20 minutes into the future

Bored and hungover watching TV on Saturday night, I switched over to More4, which was showing various famous and infamous Channel 4 programs under the Channel 4 at 25 season, and saw the 1985 Max Headroom TV movie was on. Looking it up on IMDB today, I was a little surprised to find out that it was only made to provide a back story for the Max Headroom character who appeared on a music video show. The movie itself, while baffling, was a great-looking piece of work, mixing drama and dark humour in a portrayal of a gritty, run-down future that hardly seemed dated at all.

This got me thinking; why do so many of the best dystopian visions of the future come from the 1980s? I’m thinking of Terry Gilliam’s Brazil, and of the film adaptation of 1984 done in the same year. Both were distinctly British takes on a dark future, picturing a world where nothing worked and authority was either malevolent or incompetent (or both). Rather than the sleek surfaces and outward-looking optimism of 1950s sci-fi, inspired by American postwar prosperity and the Atomic Age, these dystopias seemed based on the austerity of Britain in the 1940s, as Orwell clearly and intentionally did when writing 1984. Added to this, the Thatcherite 1980s, with their celebration of laissez-faire capitalism and growing gap between rich and poor, created unease over a possibly unequal and unstable future society. It was a time when the country was changing, so people projected their anxieties into the future, enlarging them to fit the canvas of science fiction.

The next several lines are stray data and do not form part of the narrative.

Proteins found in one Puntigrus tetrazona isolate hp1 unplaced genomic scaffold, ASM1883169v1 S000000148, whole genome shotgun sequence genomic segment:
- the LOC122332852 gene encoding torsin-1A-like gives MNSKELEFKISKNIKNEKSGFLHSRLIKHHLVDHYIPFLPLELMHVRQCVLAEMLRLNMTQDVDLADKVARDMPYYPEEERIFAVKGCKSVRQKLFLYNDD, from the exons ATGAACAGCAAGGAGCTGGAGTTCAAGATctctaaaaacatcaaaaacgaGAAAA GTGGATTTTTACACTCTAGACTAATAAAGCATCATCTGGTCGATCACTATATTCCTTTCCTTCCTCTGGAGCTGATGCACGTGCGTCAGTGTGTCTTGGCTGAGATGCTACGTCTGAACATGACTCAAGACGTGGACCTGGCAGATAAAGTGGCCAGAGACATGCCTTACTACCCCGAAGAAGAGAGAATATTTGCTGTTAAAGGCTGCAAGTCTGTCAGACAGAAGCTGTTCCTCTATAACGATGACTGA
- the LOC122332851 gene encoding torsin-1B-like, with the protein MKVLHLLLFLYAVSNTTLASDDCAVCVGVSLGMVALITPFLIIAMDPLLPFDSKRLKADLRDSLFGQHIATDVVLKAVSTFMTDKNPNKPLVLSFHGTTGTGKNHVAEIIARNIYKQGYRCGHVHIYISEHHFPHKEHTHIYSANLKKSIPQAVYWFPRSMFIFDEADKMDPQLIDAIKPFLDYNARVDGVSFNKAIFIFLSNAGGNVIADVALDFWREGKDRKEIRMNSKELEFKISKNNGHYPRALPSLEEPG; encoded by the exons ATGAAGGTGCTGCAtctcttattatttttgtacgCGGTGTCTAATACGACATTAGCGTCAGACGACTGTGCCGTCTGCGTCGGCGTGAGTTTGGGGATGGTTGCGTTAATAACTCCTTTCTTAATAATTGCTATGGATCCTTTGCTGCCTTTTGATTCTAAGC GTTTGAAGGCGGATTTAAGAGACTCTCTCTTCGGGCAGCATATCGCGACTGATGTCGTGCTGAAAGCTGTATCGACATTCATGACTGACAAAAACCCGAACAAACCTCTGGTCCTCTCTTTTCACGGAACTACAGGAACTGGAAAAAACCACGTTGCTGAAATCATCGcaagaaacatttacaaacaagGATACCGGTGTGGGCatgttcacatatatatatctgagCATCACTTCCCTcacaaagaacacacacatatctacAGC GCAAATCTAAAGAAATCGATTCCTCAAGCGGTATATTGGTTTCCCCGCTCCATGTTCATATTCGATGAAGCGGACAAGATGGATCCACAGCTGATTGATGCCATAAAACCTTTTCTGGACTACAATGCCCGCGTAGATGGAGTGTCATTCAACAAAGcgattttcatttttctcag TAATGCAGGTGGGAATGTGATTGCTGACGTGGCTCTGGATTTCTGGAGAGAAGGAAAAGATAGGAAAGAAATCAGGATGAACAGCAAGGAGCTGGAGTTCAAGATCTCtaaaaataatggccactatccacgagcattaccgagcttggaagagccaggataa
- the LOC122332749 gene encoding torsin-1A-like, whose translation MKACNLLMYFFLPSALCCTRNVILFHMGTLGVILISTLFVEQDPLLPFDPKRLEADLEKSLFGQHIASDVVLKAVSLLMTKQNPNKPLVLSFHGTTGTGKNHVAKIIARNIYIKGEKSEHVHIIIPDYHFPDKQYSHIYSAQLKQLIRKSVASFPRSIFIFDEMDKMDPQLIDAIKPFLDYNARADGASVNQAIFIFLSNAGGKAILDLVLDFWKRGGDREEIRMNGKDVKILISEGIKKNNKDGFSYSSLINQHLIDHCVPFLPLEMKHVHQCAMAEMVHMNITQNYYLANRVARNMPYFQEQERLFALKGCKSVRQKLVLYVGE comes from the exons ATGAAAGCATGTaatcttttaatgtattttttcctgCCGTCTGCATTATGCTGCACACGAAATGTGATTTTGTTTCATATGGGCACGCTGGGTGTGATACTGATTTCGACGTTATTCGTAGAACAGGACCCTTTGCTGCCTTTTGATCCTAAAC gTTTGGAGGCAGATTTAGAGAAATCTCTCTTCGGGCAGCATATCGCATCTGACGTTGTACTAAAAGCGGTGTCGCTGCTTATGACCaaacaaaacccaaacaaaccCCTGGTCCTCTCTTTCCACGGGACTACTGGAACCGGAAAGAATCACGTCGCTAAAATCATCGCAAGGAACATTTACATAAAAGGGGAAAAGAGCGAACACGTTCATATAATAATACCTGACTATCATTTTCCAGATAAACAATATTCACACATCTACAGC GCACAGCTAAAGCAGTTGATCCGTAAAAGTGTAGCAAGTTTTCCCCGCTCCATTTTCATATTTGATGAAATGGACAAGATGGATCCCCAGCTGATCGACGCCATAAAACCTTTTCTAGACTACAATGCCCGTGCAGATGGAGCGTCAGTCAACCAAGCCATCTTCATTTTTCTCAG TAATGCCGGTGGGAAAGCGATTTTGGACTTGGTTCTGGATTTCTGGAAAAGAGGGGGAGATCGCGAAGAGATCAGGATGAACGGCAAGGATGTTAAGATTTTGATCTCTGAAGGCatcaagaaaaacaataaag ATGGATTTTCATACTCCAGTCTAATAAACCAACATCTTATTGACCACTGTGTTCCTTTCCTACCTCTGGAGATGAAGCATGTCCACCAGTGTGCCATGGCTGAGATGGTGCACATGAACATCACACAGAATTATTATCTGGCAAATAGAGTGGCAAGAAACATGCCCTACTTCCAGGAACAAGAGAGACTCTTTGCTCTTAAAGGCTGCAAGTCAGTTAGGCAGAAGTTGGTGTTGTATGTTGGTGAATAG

Do the anxieties of our own age (of terrorism, environmental disaster, demographic timebombs) get as good a presentation? While a number of contemporary works have tackled the threat of Islamist terrorism and war in Iraq, the only truly effective vision of a future based on such dark themes is Alfonso Cuaron’s blistering Children of Men. The film’s central plot device – an outbreak of infertility dooming the human race – can be read as a metaphor for mass disillusionment in the face of a world in such bad shape that life loses all meaning. The most frightening vision of a possible future where we refuse to believe in the future anymore.


1 Comment

Filed under film, television, thoughts

One response to “20 minutes into the future

  1. Boz

    For weeks I have been looking for an outlet to a minor irritation – and you have provided it!

    As part of all the Channel 4 at 25 stuff happening, the BBC News Online site mentioned Max Headroom was the first computer generated TV presenter. Which is complete rubbish becaise it was a latex mask and jerky editing.

    Ooooo I’ve been wanting to get that off my chest for weeks. Thanks Jim!

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